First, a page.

science
Penguins Can Shoot Poo 1.34 Metres, Study Says

Researchers have sought to answer a question very few people were likely asking — how far can an Adélie penguin poo when it’s guarding its nest? That answer is up to 1.34 metres, in case you were wondering. Read More >>

conservation
The World Will Lose Madagascar’s Lemurs Without Action

The island of Madagascar is home to animals and plants found nowhere else on Earth. Among them? Lemurs, which are unfortunately staring down some very bad news. Read More >>

coronavirus
‘Airborne,’ ‘Asymptomatic,’ and Other Misunderstood Coronavirus Terms

Last week, the World Health Organization formally announced a change in its stance over very two important issues concerning covid-19. The organisation stated that people can spread the virus while asymptomatic and that airborne transmission of the virus is possible under certain circumstances, such as crowded rooms with little ventilation. Read More >>

space
Astronomers Have a Plan to Detect a Possible Black Hole in Our Solar System

You may have heard about Planet Nine – a hypothetical planet thought to exist in the outer reaches of the solar system. One possibility is that it’s not a planet at all but a tiny black hole. New research outlines a potential strategy for detecting this supposed black hole, in a search that could begin as early as next year. Read More >>

science
‘It Really Is Otherworldly’: What It’s Like to Visit the Hot Springs of the Deep Sea

Thousands of feet below the ocean’s surface, boiling hot plumes of seawater shoot like geysers into the abyss. There, some of the strangest life on Earth thrives. Thousands of white crabs with spindly legs creep along the seafloor. Eight-foot-long worms with bright red, mouthless heads poke out of white PVC-looking tubes. Massive golden octopuses float silently through the dark water. Read More >>

health
A Lab Accident Likely Led to a Woman’s Death From Brain-Destroying Prions 9 Years Later

A lab accident in 2010 likely led to a woman’s untimely death nearly a decade later, according to doctors in France. In a recent case study, they describe how a woman in her early 30s developed a universally fatal brain disorder years after she had pierced her skin with equipment used to handle infectious rogue proteins called prions. Read More >>

archaeology
Native Americans Voyaged to Polynesia Long Before Europeans Reached the Americas, DNA Study Shows

Indigenous South Americans reached islands in the South Pacific some 300 years before Christopher Columbus landed in the Americas, according to new genetic evidence. Read More >>

space
How to See the NEOWISE Comet, Now Visible to the Naked Eye

Comet NEOWISE has completed its close approach to the Sun and is now returning from whence it came. Visible comets like this don’t come around often, so you’re going to want to see this celestial wonder with your own eyes before it’s too late. Here’s how. Read More >>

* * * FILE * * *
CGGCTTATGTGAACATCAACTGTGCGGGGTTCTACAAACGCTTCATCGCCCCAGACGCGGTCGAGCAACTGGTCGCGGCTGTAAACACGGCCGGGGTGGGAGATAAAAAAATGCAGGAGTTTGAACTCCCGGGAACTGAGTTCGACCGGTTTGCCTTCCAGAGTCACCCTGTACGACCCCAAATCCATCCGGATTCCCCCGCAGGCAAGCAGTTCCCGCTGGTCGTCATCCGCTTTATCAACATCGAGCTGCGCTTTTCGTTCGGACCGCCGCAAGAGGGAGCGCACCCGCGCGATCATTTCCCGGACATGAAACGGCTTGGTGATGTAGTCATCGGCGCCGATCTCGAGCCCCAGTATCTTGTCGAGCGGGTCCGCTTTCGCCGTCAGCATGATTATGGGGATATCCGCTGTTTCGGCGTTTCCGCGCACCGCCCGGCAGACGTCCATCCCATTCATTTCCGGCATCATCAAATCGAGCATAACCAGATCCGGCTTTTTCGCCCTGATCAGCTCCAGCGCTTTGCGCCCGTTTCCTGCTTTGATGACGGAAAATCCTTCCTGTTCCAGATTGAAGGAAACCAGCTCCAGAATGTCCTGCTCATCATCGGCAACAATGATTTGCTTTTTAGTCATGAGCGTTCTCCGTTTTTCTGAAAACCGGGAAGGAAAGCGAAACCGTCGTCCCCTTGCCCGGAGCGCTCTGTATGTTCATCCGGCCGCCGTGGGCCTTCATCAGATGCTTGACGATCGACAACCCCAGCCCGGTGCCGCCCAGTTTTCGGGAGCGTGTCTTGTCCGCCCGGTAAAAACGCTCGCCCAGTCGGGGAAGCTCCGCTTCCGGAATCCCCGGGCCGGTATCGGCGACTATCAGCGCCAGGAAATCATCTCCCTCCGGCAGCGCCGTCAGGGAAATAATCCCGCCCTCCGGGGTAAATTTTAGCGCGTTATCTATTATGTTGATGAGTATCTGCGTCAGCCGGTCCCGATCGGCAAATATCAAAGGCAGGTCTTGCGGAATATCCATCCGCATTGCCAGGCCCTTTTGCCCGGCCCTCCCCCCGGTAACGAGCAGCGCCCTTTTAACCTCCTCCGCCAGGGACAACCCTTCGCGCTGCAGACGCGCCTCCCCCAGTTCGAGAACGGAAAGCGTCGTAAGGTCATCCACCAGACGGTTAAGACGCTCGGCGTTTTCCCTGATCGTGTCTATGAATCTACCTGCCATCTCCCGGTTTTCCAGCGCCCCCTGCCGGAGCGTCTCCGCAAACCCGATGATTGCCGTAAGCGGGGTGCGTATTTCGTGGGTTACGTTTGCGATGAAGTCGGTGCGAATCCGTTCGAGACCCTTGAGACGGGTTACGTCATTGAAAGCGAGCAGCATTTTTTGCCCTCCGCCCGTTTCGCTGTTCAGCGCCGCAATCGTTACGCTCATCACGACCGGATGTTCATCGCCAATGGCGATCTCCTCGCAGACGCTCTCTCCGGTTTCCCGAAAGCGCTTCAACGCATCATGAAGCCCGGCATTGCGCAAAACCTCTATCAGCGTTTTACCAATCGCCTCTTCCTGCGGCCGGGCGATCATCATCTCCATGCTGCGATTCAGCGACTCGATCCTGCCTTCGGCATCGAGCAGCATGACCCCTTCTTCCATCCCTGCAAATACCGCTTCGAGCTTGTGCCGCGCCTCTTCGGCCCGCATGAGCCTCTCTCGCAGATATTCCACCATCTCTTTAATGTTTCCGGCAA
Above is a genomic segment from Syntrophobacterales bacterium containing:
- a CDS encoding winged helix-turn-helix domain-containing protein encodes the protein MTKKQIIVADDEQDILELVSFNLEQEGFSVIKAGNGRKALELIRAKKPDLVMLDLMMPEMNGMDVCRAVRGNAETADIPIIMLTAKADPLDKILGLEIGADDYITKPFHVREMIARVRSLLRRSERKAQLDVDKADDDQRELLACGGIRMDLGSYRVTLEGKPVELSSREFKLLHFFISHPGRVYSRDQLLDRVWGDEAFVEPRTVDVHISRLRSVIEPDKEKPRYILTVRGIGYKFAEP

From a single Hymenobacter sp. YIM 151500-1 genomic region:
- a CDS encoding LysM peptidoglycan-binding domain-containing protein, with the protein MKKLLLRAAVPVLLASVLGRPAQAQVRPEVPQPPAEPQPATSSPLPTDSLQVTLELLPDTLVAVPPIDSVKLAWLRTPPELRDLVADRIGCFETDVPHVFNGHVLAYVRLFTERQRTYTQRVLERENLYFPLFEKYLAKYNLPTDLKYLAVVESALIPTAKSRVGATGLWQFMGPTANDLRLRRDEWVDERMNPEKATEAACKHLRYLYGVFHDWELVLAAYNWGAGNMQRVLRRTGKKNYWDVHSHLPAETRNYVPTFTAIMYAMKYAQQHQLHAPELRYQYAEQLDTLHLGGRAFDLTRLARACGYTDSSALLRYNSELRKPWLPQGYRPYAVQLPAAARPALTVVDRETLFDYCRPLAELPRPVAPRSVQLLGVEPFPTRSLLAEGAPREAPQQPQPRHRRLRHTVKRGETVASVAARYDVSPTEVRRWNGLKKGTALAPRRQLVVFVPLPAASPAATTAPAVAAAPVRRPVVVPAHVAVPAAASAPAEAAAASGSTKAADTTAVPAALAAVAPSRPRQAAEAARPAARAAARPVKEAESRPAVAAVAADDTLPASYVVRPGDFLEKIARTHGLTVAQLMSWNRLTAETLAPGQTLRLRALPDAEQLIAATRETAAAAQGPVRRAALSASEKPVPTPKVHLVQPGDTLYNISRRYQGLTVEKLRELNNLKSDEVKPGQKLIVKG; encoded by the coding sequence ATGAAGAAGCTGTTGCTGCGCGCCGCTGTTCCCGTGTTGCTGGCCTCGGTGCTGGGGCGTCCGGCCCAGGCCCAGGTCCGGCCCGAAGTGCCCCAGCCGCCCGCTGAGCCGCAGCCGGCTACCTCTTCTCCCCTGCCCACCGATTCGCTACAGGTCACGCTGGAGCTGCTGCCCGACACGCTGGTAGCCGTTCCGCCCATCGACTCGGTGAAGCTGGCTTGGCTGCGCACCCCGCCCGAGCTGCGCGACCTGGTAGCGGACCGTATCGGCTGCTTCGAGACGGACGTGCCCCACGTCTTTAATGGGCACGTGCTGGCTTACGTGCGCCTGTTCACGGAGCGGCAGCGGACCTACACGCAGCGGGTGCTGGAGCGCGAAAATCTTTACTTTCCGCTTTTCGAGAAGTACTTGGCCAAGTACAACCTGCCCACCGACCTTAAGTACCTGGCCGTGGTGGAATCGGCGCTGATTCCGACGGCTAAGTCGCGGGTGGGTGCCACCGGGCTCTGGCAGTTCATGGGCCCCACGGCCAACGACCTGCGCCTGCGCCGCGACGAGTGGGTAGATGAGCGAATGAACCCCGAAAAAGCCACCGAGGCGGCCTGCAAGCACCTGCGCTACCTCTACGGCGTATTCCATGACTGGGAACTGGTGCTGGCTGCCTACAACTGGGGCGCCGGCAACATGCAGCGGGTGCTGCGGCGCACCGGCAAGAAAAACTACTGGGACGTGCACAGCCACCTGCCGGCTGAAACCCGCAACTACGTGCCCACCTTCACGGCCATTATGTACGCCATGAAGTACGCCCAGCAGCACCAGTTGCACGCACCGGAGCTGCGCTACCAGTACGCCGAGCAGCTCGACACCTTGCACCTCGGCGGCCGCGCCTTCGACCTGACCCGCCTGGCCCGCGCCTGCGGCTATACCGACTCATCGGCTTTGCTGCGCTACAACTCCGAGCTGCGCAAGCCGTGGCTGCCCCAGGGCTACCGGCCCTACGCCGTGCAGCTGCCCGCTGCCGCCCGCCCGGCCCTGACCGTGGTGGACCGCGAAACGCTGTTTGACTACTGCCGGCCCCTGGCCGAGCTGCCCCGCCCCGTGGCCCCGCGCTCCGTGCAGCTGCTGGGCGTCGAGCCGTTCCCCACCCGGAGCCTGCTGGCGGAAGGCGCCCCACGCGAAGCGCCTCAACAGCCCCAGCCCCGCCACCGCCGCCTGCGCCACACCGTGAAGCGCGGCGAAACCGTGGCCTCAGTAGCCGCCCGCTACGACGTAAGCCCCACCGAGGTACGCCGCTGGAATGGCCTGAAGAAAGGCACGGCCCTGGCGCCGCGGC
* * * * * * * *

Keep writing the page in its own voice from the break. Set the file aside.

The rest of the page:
space
Lunar Rover Footage Upscaled With AI Is as Close as You’ll Get to the Experience of Driving on the Moon

The last time astronauts walked on the moon was in December of 1972, decades before high-definition video cameras were available. They relied on low-res grainy analog film to record their adventures, which makes it hard for viewers to feel connected to what’s going on. But using modern AI techniques to upscale classic NASA footage and increase the frame rate suddenly makes it feel like you’re actually on the moon. Read More >>

archaeology
1,000-Year-Old Cat Skeleton Suggests Nomadic Herders Cared for Ailing Pet

Archaeologists in Kazakhstan have discovered the well-preserved remains of a cat that died over 1,000 years ago along the Silk Road. The feline lived a tough life but was apparently cared for by pastoralists, in an unheard of practice given their nomadic lifestyles. Read More >>

science
Evidence of Prehistoric Ochre Mine Found in Submerged Mexican Caves

Underwater caves in Mexico’s Yucatán Peninsula have yielded evidence of a prehistoric ochre mine, in a discovery that could explain why the region’s earliest inhabitants ventured so deeply inside this treacherous cave system. Read More >>

coronavirus
Even Mild Covid-19 Can Sometimes Cause Hallucinations and Other Brain Problems

Doctors are starting to see the sort of serious brain problems that scientists had previously warned would become more common because of the covid-19 pandemic. A new study published Wednesday details patients who caught the coronavirus and went on to develop neurological complications, including cognitive impairment, trouble moving or walking, and frightening hallucinations and delusions. These symptoms happened even in people with mild covid-19. Read More >>

food
Scientists Have Created Rainbow Hologram Chocolate Without Any Extra Ingredients

Your average corner shop is a marketing warzone as snack makers compete to make their chocolate bars stand out amongst the competition. Skipping fancy wrappers or weird flavour combinations, researchers from ETH Zurich have found a way to make truly unique chocolate with a hologram-like colour-changing finish that doesn’t require any special ingredients or dyes. Read More >>

science
These Are Some of the Best Citizen Science Projects You Can Join With Just Your Phone or Laptop

Maybe you’ve never noticed, because they don’t get a lot of hype but there are hundreds and hundreds of citizen science projects that you can get involved in. These projects range from tagging space observatory photos to transcribing documents that are centuries old. You don’t need any special skills or qualifications to help advance the cause of science, just a laptop or a phone. Read More >>

science
Squid Are Nature’s Fireworks

It’s been a rough year, so why not unwind with nature’s fireworks with the assorted creatures of the deep sea? Read More >>